Investors are hopping mad about Illinois-based Amcore Financial Inc.'s first-quarter performance and are vowing to agitate more aggressively for the company to be sold.
Last week executives of the $4.3 billion-asset Rockford banking company told analysts that its net interest margin is under pressure from rising market rates. Salomon Smith Barney and Keefe, Bruyette & Woods Inc. cut their first-quarter earnings estimates. Investors - who were expecting a strong quarter - stampeded out of the stock, driving its price to a two-year low of $17.875 on Friday.
"Investors have told me that they are mad as hell and they are not going to take it anymore," said Christopher R. Raffo, senior vice president at Podesta & Co., an independent research firm in Chicago.
"Some shareholders are so upset that they most likely will push the company to explore strategic options at its annual meeting in May," said Brock Vandervliet, an analyst at Salomon Smith Barney.
Mr. Vandervliet cut his first-quarter estimate to 38 cents, from 40 cents; his 2000 estimate to $1.68, from $1.75; and his 2001 estimate to $1.85, from $1.90. Joseph Duwan, an analyst at Keefe Bruyette, reduced his first-quarter estimate to 39 cents, from 42 cents; his 2000 estimate to $1.70, from $1.80; and his 2001 estimate to $1.90, from $1.95. The consensus estimates for the first quarter, 2000, and 2001 now are 39 cents, $1.72, and $1.87, respectively, according to First Call/Thomson.
Podesta, which does not have a position in Amcore, was the first to give voice publicly to the idea of Amcore's putting itself on the auction block.
In a January report about the company's fourth-quarter earnings, analyst David B. Moore said that Amcore should consider selling itself because its improved profitability was "a case of too little too late."
An acquirer could improve earnings far better than the company can independently and give shareholders a premium of at least 40%, the analyst said. The company is attractive because of its strong market share in southern Wisconsin and northern Illinois. It also boasts profitable trust operations.
Among the banking companies that might be interested in buying Amcore are Firstar Corp. and Marshall & Ilsley Corp., both based in Milwaukee; Fifth Third Bancorp of Cincinnati; Old Kent Financial Corp., Grand Rapids, Mich.; and Wells Fargo & Co. of San Francisco, according to Mr. Moore, who has a "speculative buy" recommendation on Amcore.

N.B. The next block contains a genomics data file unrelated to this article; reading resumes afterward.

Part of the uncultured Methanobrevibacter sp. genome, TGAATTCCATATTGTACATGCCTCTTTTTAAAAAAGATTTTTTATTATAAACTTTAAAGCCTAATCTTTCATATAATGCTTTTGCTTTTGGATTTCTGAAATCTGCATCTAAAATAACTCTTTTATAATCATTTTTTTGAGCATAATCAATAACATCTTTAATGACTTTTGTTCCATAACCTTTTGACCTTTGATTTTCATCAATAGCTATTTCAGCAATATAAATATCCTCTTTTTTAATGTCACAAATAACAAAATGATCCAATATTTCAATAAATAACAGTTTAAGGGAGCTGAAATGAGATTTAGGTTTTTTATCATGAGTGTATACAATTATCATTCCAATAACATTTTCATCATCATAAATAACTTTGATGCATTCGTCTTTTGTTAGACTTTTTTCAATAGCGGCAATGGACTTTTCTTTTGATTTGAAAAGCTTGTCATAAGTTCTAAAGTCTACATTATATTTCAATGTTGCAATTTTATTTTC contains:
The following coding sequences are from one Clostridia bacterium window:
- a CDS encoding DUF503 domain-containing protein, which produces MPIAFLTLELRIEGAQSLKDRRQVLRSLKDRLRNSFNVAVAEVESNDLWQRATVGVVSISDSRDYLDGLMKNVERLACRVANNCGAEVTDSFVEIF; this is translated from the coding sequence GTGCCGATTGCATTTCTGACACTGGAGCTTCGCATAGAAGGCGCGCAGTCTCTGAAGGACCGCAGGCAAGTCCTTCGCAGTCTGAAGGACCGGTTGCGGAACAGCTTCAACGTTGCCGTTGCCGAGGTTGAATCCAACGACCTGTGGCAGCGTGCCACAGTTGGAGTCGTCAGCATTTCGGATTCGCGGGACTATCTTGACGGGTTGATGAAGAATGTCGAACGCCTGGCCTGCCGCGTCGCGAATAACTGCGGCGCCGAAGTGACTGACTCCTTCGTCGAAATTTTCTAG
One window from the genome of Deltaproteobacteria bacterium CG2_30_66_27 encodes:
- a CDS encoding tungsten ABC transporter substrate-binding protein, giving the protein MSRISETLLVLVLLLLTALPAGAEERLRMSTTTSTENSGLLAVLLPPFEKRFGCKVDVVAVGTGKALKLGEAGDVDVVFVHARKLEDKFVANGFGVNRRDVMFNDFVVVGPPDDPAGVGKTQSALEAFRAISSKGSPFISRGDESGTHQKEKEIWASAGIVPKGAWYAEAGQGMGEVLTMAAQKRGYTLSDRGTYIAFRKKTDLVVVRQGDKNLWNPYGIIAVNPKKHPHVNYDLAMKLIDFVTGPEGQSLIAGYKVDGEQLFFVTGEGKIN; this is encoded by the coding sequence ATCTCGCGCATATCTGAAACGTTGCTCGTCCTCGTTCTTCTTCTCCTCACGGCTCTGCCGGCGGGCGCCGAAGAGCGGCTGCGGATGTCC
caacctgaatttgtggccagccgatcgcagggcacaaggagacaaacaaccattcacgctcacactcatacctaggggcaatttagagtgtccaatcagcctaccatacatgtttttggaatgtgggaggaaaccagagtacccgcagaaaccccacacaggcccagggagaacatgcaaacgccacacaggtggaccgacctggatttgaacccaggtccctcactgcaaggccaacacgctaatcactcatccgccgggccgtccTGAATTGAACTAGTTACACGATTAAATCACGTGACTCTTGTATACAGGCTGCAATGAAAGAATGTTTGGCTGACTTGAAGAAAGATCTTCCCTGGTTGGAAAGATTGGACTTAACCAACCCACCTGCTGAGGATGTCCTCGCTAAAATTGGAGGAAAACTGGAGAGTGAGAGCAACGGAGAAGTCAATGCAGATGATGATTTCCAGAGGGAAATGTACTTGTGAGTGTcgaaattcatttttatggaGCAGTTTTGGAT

Management has been able to placate investors by promising better quarters to come. Executives have moved to shore up the company's lagging profitability by combining its nine bank charters into one, effective last Oct. 1. This was expected to produce $7.3 million of annual cost savings beginning this year.
Some of the savings, however, have been eaten away by the pressure on net interest margins, and this is fueling shareholder anxiety, some analysts said.
"The significance about this is that this was supposed to be the quarter where we saw better performance," said Mr. Vandervliet. "And we're not seeing it, so investors are more critical than they have been in the past."
Amcore is suffering as many other banking companies have since the Federal Reserve began raising rates, compressing lenders' margins. However, Amcore may be hurting more than the others.
Mr. Vandervliet said he expects its net interest margin for the first quarter to be almost 20 basis points lower. Its margin is significantly lower than those of many peers, said Mr. Vandervliet "They are relying on a lower-value set of earning assets to generate that spread income," he said.
And most of Amcore's margin compression is expected to come from the $800 million of investment securities that make up 33% of the company's portfolio.
The company's investment securities-to-earning assets ratio is also higher when compared to other banking companies, said Mr. Vandervliet. Amcore has a ratio of 20% ($800 million of securities to $4.05 billion of earning assets) compared with 15% at companies of similar size, which means that it does not have as "rich [an] earning assets mix as others."
An Amcore spokeswoman said, "Our management and board of directors are always focused on shareholder value. Amcore, like many other banks, is dealing with the inverted-yield-curve environment. All bank stocks are under pressure. I don't think Amcore can be singled out."
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